The history of the Arctic Ocean during the Cenozoic era ( 0 - 65 million years ago) is largely unknown from direct evidence. Here we present a Cenozoic palaeoceanographic record constructed from >400 m of sediment core from a recent drilling expedition to the Lomonosov ridge in the Arctic Ocean. Our record shows a palaeoenvironmental transition from a warm ‘greenhouse’ world, during the late Palaeocene and early Eocene epochs, to a colder ‘icehouse’ world influenced by sea ice and icebergs from the middle Eocene epoch to the present. For the most recent similar to 14 Myr, we find sedimentation rates of 1 - 2 cm per thousand years, in stark contrast to the substantially lower rates proposed in earlier studies; this record of the Neogene reveals cooling of the Arctic that was synchronous with the expansion of Greenland ice (similar to 3.2 Myr ago) and East Antarctic ice (similar to 14 Myr ago). We find evidence for the first occurrence of ice-rafted debris in the middle Eocene epoch (similar to 45 Myr ago), some 35 Myr earlier than previously thought; fresh surface waters were present at,49 Myr ago, before the onset of ice-rafted debris. Also, the temperatures of surface waters during the Palaeocene/Eocene thermal maximum (similar to 55 Myr ago) appear to have been substantially warmer than previously estimated. The revised timing of the earliest Arctic cooling events coincides with those from Antarctica, supporting arguments for bipolar symmetry in climate change.

  • 9. Pagani, Mark
    et al.
    Pedentchouk, Nikolai
    Huber, Matthew
    Sluijs, Appy
    Schouten, Stefan
    Brinkhuis, Henk
    Damste, Jaap S. Sinninghe
    Dickens, Gerald R.
    Scientists, Expedit 302
    Arctic hydrology during global warming at the Palaeocene/Eocene thermal maximum2006In: Nature, ISSN 0028-0836, E-ISSN 1476-4687, Vol. 442, no 7103, p. 671-675Article in journal (Refereed)
    Abstract [en]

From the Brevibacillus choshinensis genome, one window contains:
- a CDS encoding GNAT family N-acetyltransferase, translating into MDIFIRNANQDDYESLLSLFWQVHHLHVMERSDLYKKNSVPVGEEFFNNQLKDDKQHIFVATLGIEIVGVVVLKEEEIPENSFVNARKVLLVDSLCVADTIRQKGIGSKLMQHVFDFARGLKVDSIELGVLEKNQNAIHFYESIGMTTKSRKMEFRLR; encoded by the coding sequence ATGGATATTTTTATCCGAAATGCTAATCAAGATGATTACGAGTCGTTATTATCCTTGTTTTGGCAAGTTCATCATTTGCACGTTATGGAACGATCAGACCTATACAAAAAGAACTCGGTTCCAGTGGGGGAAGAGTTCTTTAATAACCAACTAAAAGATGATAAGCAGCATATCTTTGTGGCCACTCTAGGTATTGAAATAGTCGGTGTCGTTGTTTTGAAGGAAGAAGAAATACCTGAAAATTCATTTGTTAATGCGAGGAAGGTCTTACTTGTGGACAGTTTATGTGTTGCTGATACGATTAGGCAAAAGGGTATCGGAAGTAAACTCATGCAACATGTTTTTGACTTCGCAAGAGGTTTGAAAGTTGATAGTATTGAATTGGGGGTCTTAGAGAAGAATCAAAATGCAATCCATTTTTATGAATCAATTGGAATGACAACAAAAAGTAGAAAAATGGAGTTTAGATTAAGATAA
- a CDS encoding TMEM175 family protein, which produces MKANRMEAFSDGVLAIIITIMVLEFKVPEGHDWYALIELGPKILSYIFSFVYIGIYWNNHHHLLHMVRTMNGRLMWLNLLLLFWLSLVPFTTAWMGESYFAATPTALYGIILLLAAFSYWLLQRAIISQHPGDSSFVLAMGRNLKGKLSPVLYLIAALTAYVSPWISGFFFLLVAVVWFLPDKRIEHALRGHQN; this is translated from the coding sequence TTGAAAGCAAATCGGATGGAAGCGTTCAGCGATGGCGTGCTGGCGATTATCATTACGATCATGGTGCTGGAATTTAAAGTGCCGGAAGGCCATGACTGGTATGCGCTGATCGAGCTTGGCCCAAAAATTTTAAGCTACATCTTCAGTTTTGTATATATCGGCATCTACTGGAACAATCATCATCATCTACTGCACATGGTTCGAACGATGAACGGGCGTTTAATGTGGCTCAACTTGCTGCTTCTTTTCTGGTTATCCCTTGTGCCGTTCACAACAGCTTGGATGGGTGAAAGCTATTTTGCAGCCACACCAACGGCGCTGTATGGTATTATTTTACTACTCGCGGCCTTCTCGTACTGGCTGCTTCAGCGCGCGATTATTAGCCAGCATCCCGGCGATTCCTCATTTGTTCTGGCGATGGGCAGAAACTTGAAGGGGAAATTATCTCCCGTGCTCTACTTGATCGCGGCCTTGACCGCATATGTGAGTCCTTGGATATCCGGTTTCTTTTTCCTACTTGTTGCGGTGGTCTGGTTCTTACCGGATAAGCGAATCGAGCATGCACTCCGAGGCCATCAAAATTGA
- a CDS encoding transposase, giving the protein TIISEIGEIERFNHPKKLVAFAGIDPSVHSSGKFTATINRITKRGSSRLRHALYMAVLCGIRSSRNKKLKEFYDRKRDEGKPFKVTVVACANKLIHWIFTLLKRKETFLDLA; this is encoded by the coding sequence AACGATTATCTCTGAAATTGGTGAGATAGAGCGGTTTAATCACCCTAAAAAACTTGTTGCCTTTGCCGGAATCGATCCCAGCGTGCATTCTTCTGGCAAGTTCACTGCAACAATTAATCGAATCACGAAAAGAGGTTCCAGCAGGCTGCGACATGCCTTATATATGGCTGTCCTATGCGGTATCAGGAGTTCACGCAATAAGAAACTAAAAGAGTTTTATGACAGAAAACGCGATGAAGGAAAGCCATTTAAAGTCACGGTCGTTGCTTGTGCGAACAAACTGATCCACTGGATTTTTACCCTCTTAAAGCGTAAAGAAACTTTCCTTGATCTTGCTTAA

The Palaeocene/ Eocene thermal maximum represents a period of rapid, extreme global warming similar to 55 million years ago, superimposed on an already warm world(1-3). This warming is associated with a severe shoaling of the ocean calcite compensation depth(4) and a > 2.5 per mil negative carbon isotope excursion in marine and soil carbonates(1-4). Together these observations indicate a massive release of C-13- depleted carbon(4) and greenhouse- gas-induced warming. Recently, sediments were recovered from the central Arctic Ocean(5), providing the first opportunity to evaluate the environmental response at the North Pole at this time. Here we present stable hydrogen and carbon isotope measurements of terrestrial- plant- and aquatic- derived n- alkanes that record changes in hydrology, including surface water salinity and precipitation, and the global carbon cycle. Hydrogen isotope records are interpreted as documenting decreased rainout during moisture transport from lower latitudes and increased moisture delivery to the Arctic at the onset of the Palaeocene/ Eocene thermal maximum, consistent with predictions of poleward storm track migrations during global warming(6). The terrestrial- plant carbon isotope excursion ( about -4.5 to -6 per mil) is substantially larger than those of marine carbonates. Previously, this offset was explained by the physiological response of plants to increases in surface humidity(2). But this mechanism is not an effective explanation in this wet Arctic setting, leading us to hypothesize that the true magnitude of the excursion - and associated carbon input was greater than originally surmised. Greater carbon release and strong hydrological cycle feedbacks may help explain the maintenance of this unprecedented warmth.